Google Asks FCC for Permission to Use 2.5GHz Spectrum
Google has filed a request with the Federal Communications Commission seeking permission to run an experimental wireless network around its Mountain View, Calif., headquarters. The request mentions the 2524GHz to 2625GHz spectrum band, which is currently owned by Clearwire Corporation and is incompatible with the bulk of existing phones and tablets. Much of Google's request is confidential, and does not provide clues as to the purpose of this experimental network. When reached for comment, Google told The Wall Street Journal that it often "experiments with new things." Clearwire declined to comment. This is not the first time Google has sought to run a test network around its headquarters. In 2007, Google had an operational test network that it used to help develop the Android operating system, which launched in 2008. What's not clear is if Google's recent request with the FCC pertains to the old network it ran in 2007, or an entirely new one.
Google Hoping to Glue Its Mobile Wallet Back Together
Google is seeking help from its carrier and hardware partners to revitalize its flagging Google Wallet service. According to sources cited by the Wall Street Journal, Google is waving more cash in front of network operators to feature the app on their Android smartphones.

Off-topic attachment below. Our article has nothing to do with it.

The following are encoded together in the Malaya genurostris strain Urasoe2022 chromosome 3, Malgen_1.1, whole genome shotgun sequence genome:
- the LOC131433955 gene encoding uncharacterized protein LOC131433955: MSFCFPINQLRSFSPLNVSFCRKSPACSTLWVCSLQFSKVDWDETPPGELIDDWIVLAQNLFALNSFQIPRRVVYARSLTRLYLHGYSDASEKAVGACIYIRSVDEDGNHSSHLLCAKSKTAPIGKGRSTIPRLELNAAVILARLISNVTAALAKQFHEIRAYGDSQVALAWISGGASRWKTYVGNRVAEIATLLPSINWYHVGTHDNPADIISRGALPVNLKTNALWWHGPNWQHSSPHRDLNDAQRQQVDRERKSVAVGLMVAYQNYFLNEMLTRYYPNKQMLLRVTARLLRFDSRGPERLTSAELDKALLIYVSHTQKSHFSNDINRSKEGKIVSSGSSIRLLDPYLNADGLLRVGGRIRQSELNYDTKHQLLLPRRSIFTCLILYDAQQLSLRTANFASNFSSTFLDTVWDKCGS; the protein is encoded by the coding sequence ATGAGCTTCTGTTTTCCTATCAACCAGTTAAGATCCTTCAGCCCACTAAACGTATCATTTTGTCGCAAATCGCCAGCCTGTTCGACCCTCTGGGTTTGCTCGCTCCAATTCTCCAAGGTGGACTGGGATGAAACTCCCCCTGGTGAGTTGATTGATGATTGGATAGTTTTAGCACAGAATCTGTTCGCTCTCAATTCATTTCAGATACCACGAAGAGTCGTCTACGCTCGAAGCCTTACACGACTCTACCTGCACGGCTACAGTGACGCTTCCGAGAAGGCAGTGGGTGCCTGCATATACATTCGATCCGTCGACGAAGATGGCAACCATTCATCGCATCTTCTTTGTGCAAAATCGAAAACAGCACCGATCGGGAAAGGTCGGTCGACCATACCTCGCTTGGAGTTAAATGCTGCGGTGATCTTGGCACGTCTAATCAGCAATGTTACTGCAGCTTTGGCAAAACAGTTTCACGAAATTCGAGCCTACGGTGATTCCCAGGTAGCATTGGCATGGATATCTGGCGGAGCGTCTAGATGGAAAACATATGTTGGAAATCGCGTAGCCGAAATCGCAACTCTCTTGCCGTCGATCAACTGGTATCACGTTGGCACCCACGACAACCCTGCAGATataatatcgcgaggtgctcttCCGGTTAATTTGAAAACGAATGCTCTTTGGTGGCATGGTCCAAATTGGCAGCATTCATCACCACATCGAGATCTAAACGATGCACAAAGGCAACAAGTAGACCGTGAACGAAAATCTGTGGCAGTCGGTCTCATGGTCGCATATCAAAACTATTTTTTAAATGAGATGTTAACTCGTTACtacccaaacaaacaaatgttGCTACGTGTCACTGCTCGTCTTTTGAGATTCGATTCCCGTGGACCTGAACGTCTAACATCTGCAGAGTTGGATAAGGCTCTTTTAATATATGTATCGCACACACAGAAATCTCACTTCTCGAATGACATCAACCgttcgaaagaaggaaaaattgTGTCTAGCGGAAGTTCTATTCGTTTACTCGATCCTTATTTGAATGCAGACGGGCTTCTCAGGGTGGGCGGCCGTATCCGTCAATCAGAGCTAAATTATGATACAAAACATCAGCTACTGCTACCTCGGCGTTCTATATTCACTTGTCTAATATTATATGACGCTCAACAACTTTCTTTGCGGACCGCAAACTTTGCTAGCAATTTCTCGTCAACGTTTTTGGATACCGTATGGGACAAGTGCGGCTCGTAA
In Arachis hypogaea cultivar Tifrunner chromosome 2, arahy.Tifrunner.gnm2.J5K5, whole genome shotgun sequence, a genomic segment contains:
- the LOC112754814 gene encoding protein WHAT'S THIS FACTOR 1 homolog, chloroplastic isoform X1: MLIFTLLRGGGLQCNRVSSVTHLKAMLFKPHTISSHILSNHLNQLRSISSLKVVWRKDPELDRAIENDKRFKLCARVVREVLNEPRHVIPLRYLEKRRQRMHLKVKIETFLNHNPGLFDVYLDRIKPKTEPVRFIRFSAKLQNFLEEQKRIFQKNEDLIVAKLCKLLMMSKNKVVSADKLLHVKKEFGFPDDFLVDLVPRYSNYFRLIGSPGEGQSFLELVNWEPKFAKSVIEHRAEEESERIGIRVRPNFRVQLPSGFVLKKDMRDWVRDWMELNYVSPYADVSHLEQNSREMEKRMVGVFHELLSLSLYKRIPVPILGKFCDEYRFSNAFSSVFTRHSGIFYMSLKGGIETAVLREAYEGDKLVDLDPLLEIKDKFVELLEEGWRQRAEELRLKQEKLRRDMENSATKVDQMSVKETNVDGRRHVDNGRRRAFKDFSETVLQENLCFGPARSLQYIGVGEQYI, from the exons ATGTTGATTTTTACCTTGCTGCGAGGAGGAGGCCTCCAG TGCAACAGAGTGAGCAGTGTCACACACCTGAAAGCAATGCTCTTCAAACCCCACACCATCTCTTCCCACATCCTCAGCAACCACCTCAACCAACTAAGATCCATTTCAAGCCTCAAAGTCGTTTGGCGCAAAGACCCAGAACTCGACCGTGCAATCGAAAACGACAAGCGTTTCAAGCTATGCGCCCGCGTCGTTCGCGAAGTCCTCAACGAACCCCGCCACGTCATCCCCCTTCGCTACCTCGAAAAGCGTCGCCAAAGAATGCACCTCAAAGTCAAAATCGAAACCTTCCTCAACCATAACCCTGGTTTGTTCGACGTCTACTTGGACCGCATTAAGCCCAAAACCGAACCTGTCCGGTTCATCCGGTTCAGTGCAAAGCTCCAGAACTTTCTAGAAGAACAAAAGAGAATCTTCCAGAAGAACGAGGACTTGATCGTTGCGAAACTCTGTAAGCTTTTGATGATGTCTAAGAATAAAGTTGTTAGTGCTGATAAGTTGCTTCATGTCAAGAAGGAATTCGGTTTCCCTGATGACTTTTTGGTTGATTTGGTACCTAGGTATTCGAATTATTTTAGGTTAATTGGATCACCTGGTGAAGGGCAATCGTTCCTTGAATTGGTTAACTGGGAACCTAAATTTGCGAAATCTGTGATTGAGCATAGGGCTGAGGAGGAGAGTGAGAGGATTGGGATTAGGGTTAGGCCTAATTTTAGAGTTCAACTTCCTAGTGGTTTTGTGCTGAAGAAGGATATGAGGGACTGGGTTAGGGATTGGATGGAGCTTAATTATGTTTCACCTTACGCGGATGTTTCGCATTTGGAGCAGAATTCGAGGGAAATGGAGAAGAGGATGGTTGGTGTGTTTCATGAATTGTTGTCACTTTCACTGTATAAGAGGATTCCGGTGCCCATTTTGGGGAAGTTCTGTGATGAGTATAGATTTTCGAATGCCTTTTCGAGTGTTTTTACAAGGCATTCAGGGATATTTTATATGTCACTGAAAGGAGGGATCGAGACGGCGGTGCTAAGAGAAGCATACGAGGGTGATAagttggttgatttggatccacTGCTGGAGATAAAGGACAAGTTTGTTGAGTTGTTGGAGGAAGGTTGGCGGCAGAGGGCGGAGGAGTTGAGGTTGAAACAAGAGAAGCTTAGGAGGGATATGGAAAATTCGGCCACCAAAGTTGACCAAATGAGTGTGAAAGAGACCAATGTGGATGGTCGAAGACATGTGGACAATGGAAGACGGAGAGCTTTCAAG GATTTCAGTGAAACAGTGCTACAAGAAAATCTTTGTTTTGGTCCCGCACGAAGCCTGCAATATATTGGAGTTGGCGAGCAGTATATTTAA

AT&T Hopes to Score Spectrum from Cellular Properties
AT&T recently filed paperwork with the FCC seeking permission to buy some Cellular A Block and microwave point-to-point spectrum from Cellular Properties Inc. The spectrum in question covers 11 counties and parts of two Cellular Market Areas in Illinois.
Google Wireless Service May Require Nexus 6
Google's forthcoming wireless service will only be available to the Nexus 6 handset at launch, reports the Wall Street Journal. Citing sources familiar with Google's plans, the Journal says Google's wireless service will "weave together" access from T-Mobile and Sprint's cellular services, in addition to WiFi.
Google To Target Kids with YouTube App
Google is prepared to release a version of YouTube designed specifically for kids, according to the Wall Street Journal. The app will stand apart from the main YouTube app and will be free.
I wonder what Google has up their sleeves. Exciting.